“I did acting at school. It was an all-boys school so it was a bit difficult. Not to say I didn’t have good times there, but it was a bit of a tricky experience especially when you’re going through puberty and feeling confused. Theatre was sort of the only thing I could do that I felt like I was having fun. I felt I was expressing myself, ironically, through other people. So I did a lot of acting to the point that I was actually told to stop, it was affecting my academic work. And for a school which is incredibly sporty, I did no sports. I used to hide from the sports teacher ’cause I just didn’t wanna do it and I just used to spend all my time in the theatre.

“Afterwards, I went and worked for a guy who taught me at school; he set up his own theatre company. I worked as an ASM [Assistant Stage Manager], I was lagging sets around, and I also took on small parts in the shows that he toured around the country. I was working alongside professional actors, professional stage managers and technicians. I was coming to contact with the kind of people I’ve never met before, and we all shared a common love and interest in theatre.

“A very inspirational English teacher of mine told me to look into applying to drama school, and I started auditioning. I spent a year auditioning for the main London drama schools. I got into somewhere minor… I won’t say where that is. I’ve decided not to take that. I wanted another shot at the London ones. I auditioned the second year for the big London ones again, and I got into RADA and Guildhall. I decided to go to RADA. While I was still working for this guy. I was surrounding myself with theatre, learning the hard way because I wasn’t being paid much. Being overworked really, but having the best time ever. I don’t know if I’d have got into drama school if I hadn’t spent two years touring with that company, and I loved it.”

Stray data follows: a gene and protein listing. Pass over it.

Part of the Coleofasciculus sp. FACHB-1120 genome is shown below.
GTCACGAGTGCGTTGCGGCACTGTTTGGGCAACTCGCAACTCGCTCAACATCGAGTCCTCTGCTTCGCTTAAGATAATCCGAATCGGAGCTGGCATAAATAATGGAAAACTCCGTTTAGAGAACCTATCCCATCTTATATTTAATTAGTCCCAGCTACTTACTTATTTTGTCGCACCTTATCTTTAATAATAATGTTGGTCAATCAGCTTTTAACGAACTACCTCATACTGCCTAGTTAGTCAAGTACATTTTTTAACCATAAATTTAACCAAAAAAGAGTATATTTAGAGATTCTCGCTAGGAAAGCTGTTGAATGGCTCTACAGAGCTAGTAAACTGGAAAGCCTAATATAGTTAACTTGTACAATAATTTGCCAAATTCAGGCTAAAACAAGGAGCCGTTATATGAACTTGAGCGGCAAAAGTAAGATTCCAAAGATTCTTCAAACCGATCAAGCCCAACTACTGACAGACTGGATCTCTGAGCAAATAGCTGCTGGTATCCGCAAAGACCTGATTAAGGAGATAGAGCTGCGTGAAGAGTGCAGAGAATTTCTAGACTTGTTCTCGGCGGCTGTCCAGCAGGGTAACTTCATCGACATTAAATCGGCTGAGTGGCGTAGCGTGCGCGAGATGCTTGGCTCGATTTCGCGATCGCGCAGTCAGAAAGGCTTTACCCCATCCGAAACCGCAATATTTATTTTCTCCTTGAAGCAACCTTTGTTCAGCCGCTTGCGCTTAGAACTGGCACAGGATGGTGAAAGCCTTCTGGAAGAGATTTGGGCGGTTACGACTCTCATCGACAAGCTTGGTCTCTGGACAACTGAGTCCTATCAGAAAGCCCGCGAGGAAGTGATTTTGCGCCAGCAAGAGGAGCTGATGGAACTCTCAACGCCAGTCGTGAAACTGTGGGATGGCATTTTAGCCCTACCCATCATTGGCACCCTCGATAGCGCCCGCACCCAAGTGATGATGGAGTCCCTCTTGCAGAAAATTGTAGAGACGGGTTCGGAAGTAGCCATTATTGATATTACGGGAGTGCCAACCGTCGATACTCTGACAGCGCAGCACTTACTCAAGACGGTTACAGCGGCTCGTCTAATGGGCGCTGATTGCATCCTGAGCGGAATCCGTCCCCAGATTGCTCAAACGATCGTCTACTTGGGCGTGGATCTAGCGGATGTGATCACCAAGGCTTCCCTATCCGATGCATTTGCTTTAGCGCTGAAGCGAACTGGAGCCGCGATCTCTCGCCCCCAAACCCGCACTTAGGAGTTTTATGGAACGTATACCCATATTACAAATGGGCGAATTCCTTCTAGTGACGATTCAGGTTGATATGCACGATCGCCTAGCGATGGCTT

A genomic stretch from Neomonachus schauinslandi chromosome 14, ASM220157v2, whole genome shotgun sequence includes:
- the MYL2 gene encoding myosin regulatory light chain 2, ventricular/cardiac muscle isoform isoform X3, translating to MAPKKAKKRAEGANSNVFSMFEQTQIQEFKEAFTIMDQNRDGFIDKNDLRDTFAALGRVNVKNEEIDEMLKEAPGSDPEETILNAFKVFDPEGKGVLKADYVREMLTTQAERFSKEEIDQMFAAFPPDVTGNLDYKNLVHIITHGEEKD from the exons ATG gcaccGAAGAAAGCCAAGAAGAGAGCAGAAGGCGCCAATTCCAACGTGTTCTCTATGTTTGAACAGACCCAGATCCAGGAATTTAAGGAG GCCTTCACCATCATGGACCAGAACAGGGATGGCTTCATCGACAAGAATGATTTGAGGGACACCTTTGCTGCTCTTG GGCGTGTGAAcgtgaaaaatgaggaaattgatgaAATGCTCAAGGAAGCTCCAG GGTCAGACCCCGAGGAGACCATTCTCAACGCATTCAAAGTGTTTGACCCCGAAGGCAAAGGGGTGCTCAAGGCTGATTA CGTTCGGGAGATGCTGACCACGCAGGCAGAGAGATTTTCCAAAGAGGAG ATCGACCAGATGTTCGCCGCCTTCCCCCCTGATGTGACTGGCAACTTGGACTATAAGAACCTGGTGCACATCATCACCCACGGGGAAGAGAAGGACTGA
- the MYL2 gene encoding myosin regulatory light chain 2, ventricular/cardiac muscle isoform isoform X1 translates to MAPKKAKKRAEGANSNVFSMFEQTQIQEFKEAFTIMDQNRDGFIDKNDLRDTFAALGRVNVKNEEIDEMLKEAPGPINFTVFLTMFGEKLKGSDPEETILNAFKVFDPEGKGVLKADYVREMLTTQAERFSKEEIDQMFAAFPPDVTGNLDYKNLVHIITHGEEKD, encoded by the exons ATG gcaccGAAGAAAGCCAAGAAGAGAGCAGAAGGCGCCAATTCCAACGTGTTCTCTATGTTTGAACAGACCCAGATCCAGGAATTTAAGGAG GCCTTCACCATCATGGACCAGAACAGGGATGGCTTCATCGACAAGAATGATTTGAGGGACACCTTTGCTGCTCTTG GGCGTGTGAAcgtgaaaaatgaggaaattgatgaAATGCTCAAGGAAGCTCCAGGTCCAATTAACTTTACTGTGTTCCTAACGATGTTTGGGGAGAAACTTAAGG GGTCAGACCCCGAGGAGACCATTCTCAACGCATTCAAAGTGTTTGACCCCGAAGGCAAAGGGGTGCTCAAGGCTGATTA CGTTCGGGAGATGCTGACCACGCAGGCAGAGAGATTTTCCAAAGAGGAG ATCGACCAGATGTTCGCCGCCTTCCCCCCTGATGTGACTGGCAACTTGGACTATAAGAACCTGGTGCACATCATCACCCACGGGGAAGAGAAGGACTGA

Hubert Burton with Marion Bailey and Helen McCrory in "Deep Blue Sea", National Theatre. Photo: Richard Hubert Smith

What about Tom & Hubert?

“We’ve been doing it for so long. It’s quite a release doing those videos because we don’t take it very seriously; we just have fun doing it. The way we got into it, we put up a camera and filmed us two. That got a lot of views in itself. But what we figured is that people really like the more filmic side of our work and that, inevitably, meant more money had to be spent hiring filmmakers… But at a lot of auditions I’ve been to people have said ‘I’ve seen your videos’. Actually, the only times I ever get recognised, and that’s not very much by the way, is from people who’ve seen our videos. Interestingly, Tom never gets recognised and he always gets really annoyed. In fact, someone’s come up to us once and said hello to me and ‘I love the videos’ and Tom has been standing right there. I’ve had to be like ‘oh this is Tom, he’s also in it with me’. It’s weird. He’s got such a distinctive look.”

Well you’ve got a good face.

“[laughs] Thank you.”

Tom & Hubert's summary of 2017…

The Inheritance is on until 19 May at Young Vic Theatre. 

*** Update: The play was transferred to Noel Coward Theatre – purchase tickets here.

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Tags: Hubert Burton, The Inheritance, Young Vic